Monday, October 10, 2016

The Path to Peace

"What is needed is a realization that power without love is reckless and abusive, and love without power is sentimental and anemic." -Martin Luther King, Jr.

"For we must come to see that peace is not merely the absence of some negative force, it is the presence of a positive force. True peace is not merely the absence of tension, but it is the presence of justice and brotherhood. " -Martin Luther King, Jr.

I think this says it all for our world, and wish it would trickle down into families and relationships.
Often "peace" is misconstrued as being "compliance." Peace is something won after a conflict...and in order to have a conflict, one party must not put themselves above another, but must acknowledge the humanity and equality and validity of the other. They must not hide behind choosing to believe in their own victimhood for not getting their way. See: racism. They must embrace their part, wholeheartedly.
We live in a world, in a country, that every day seeks to invalidate someone or a group...to put them in their place...to scapegoat them in every way. People who contribute to these instances are a dime a dozen.
It's easy to fabricate an enemy. It's a soothing anesthetic, a reassurance that the existence of your contrived evil means you are above reproach. It's a safe place to hide, a nice distraction from growing yourself. Or seeing this world outside that needs more love. It's so easy to be entitled. It's nice and cushy.
A negative peace is a shallow, superficial peace. It is like putting up pretty wallpaper over moldy walls. It reflects no inner work, no brotherhood, no equality, and certainly no justice. It serves the oppressor, since it does not require any personal responsibility from them or acknowledgement of harm. And certainly no acknowledgement that their target's viewpoint is valid.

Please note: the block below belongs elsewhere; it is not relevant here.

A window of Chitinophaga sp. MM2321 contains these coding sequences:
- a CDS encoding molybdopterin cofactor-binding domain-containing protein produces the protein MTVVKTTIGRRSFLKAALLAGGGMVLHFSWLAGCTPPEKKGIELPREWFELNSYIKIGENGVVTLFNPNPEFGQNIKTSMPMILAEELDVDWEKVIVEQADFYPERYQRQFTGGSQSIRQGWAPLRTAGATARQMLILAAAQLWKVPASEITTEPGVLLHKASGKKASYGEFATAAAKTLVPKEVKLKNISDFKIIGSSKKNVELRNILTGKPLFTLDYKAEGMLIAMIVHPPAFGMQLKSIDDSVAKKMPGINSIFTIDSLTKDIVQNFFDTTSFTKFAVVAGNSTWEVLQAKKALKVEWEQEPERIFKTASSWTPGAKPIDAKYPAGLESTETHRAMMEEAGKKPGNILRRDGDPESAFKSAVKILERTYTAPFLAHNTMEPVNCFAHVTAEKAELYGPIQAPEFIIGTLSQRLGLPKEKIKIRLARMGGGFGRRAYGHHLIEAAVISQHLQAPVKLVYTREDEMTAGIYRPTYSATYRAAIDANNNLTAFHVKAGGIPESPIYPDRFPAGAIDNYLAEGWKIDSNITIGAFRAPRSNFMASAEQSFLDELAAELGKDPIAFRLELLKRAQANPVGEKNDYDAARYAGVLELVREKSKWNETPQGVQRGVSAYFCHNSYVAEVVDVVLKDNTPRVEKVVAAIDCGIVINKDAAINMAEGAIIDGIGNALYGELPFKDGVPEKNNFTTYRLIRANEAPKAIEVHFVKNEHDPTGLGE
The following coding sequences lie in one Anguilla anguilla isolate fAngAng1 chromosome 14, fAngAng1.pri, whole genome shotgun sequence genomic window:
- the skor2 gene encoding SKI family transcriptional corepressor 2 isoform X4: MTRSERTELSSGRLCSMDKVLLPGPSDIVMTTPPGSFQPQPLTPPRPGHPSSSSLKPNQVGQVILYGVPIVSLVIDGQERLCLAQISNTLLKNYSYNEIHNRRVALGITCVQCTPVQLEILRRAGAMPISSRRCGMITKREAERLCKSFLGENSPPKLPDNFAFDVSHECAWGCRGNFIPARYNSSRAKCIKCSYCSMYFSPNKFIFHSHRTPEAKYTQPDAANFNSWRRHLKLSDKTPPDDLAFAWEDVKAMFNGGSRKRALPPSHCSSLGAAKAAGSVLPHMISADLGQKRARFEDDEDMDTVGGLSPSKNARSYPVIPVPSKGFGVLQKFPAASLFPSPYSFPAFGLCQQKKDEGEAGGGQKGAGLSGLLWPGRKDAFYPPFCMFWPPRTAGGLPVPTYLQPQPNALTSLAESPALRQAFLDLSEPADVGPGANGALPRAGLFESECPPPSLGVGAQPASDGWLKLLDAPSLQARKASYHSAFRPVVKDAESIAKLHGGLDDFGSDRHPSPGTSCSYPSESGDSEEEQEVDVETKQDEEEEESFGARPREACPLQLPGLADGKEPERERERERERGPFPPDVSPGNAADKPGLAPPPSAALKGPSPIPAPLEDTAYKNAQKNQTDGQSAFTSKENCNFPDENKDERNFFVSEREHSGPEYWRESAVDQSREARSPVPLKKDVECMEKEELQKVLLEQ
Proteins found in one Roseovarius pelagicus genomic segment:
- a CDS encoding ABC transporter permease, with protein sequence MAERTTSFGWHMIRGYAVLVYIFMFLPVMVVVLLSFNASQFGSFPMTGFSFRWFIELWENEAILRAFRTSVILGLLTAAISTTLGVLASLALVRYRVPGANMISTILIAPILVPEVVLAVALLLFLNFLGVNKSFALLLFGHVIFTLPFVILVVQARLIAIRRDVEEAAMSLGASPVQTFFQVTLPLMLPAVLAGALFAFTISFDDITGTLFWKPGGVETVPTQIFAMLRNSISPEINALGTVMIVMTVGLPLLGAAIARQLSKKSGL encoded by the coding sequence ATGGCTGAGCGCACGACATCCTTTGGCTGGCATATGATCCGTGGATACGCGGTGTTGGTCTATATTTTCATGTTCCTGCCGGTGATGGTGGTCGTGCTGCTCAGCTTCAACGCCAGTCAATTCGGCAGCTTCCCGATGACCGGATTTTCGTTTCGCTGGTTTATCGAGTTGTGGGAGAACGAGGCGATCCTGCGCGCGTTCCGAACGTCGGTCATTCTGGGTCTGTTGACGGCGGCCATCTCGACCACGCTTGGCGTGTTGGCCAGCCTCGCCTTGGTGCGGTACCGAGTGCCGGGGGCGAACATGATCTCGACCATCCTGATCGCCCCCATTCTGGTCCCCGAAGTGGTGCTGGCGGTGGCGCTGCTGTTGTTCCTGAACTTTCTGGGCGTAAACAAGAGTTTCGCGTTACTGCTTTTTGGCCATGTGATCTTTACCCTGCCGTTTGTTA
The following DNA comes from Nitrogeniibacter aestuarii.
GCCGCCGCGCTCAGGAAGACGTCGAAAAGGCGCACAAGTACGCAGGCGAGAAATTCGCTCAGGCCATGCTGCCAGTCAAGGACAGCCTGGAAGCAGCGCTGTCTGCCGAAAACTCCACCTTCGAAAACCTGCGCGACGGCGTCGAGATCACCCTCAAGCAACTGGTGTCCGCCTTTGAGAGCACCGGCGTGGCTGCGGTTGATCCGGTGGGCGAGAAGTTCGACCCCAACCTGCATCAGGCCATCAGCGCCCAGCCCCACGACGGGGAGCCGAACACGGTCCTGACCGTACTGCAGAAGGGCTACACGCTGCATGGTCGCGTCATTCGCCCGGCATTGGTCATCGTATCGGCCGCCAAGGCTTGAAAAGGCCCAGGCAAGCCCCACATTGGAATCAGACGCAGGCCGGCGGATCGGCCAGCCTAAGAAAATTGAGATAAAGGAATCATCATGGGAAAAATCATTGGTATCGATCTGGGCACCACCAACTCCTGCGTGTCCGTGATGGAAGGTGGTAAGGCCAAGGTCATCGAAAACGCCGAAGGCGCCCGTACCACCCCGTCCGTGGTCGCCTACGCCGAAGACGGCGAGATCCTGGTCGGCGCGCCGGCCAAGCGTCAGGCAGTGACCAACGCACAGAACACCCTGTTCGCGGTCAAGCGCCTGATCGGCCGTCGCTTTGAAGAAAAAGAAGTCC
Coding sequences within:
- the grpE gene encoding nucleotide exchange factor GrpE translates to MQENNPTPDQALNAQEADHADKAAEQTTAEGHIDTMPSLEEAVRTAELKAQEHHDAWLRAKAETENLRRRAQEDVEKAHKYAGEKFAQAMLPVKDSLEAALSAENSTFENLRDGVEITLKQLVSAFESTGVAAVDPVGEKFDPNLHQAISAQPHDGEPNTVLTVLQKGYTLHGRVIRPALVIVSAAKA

It's the easy way out, a total cop-out.
Positive peace is hard-won after a truthful, direct conflict. Positive peace involves the oppressor being pressured to acknowledge the humanity of the one(s) they scapegoat and rejecting any previous aversion to conflict. It is the harder way, but it is the loving way, and it is the more truthful way.
Oppressors rarely realize the benefits of raising someone up. They don't realize that increasing integrity has to do with personal responsibility and good will towards others. It means no longer having the need to make an enemy out of someone to avoid yourself. It means having grown, secure, and confident enough to take personal responsibility for your actions, which involves receiving input from others about the negative impact you've had. This increases your sense of self-worth and connection to others. Entering into a conflict where the goal is positive peace gives the oppressed the chance to be heard, and the oppressor the chance to do good in the world by empowering others. The benefits of empowering others are well-documented.
Justice and brotherhood...it all starts with our mindsets around self, family, and friends. If we can model how to work out our personal conflicts through repair and positive peace, we can certainly change the world.

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